Schork Oil Outlook: Bearish in the Short Run
Founder and Editor, The Schork Report
As U.S. energy markets approach the Thanksgiving holiday this Thursday liquidity will begin to evaporate. In the meantime crude oil bulls in New York appear to be caught in a virtual purgatory between congestion from October around 82.87 to 83.44 and support out of September from 78.90 to 77.81.
The Schork Report is currently holding a bearish view in our daily bias alert for oil. Be that as it may, the bulls have been able thus far to establish a floor below $81 in the January Nymex WTI market.
If you are bearish in the short-run, like we are, that is not good. After all, markets follow the path of least resistance. Therefore, we now run the risk of bearish momentum flaming out.
For instance, yesterday the market bottomed at 80.68, but rallied more than a dollar into the close. Last Thursday the market sank to 80.92, but then rallied over $82 and before that on Wednesday the market sold down to 80.65 (i.e., 3 cents below yesterday’s low) but finished back above $81. The average of these three low prints is 80.75.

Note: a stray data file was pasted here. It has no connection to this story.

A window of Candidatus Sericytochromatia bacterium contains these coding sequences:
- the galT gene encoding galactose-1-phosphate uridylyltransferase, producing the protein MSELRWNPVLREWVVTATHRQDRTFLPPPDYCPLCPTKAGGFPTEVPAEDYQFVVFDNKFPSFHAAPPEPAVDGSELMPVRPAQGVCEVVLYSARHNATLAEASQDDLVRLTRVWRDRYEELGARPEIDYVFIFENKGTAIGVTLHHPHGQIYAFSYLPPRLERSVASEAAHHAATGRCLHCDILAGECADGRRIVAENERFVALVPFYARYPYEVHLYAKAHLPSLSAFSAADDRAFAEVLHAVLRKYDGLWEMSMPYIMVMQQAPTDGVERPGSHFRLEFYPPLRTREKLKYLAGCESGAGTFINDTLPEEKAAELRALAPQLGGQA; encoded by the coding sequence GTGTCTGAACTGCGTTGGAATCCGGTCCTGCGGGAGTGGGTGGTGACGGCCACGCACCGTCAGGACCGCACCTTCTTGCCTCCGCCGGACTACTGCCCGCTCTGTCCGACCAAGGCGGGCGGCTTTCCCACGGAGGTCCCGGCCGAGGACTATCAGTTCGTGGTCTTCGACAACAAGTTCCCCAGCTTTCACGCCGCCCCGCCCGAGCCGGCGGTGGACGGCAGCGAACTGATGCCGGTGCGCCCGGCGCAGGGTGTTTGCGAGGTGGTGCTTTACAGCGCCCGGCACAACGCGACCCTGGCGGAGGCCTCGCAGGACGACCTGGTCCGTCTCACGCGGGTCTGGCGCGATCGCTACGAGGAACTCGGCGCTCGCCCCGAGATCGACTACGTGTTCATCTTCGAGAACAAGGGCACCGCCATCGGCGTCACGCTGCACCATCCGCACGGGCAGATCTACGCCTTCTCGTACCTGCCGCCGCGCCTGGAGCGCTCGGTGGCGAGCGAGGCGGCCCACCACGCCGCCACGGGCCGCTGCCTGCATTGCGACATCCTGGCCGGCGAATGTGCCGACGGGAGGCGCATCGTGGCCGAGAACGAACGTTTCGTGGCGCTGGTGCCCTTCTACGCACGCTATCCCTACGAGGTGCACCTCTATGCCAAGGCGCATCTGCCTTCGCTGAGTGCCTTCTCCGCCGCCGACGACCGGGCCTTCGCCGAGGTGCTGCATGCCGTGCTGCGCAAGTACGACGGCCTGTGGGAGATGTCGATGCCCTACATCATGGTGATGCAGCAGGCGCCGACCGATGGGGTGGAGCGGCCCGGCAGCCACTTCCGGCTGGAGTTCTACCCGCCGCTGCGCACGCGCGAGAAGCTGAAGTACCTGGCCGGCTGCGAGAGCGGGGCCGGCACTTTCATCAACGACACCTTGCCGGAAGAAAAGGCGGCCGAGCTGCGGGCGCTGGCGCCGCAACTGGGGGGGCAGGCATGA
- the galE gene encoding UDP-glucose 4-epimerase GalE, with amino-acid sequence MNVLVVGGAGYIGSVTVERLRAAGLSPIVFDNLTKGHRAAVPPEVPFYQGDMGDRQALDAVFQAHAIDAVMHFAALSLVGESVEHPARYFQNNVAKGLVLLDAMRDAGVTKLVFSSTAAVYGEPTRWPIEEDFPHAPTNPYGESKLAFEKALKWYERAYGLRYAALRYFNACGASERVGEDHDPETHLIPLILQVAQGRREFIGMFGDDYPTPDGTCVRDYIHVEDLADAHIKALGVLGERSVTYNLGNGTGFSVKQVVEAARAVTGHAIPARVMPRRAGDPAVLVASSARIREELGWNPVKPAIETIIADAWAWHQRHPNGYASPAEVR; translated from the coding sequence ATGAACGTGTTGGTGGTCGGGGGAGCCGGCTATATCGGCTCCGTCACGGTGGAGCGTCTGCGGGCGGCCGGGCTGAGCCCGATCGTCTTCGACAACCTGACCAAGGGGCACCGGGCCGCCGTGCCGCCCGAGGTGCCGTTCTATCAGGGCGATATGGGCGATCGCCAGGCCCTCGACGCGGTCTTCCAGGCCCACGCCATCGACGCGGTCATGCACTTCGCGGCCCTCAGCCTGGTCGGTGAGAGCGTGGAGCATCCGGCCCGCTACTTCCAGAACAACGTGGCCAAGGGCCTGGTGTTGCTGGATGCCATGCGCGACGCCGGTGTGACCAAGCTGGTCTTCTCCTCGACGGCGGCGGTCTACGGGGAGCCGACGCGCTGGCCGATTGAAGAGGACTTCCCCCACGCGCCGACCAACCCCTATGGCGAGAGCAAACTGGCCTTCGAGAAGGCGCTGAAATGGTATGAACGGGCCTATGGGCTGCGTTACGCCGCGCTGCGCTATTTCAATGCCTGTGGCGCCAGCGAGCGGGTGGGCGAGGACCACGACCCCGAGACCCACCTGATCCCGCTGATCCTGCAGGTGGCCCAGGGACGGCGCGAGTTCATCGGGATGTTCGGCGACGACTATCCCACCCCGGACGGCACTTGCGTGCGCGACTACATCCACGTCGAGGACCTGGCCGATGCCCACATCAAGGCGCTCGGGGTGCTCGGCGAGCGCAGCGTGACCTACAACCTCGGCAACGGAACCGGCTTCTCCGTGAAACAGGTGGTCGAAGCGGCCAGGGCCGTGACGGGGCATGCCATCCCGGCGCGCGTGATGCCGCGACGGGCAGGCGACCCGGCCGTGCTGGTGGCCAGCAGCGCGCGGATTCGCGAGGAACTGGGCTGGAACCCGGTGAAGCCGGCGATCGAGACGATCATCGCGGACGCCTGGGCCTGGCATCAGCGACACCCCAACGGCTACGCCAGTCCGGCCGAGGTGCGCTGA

This price action is not unlike the path we saw back in mid-October. Over a three session span, from the 19th to the 21st, the January contract posted lows of 80.58, 80.63 and 80.89 for an average of 80.70. Needless to say, the bulls are going to lean against this support.
Regardless of our discussion re the MDI, it is the right thing to do. After all, their risk is limited. Why not buy sub $81 now? The market is now stuck in what our friend Dennis Gartman dubs “the box,” the 50/62% retracement (03-May to 25-May) from 82.68 to 80.17. Last night the market settled at 81.74 or 1.57 from the bottom of “the box.” There is your risk.
Now, what is your potential reward? Hint: it is greater than 1.57. After traders tired last month of pushing against resistance below $81 they reversed tactics and to their delight they discovered resistance was light. As such, over the next three weeks they bid the market to an 89.11 high print for a 10½% return (peak-to-trough).
Now we all know that history does not offer a guarantee of future performance. Fair enough, but if the bulls were able to bid the market up by 8.52 a month ago then who is to say they cannot do it again?
The only question now is… is that worth risking 1.57?
Here at The Schork Report, we are considering it.
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Stephen Schork is the Editor of The Schork Reportand has more than 17 years experience in physical commodity and derivatives trading, risk systems modeling and structured commodity finance.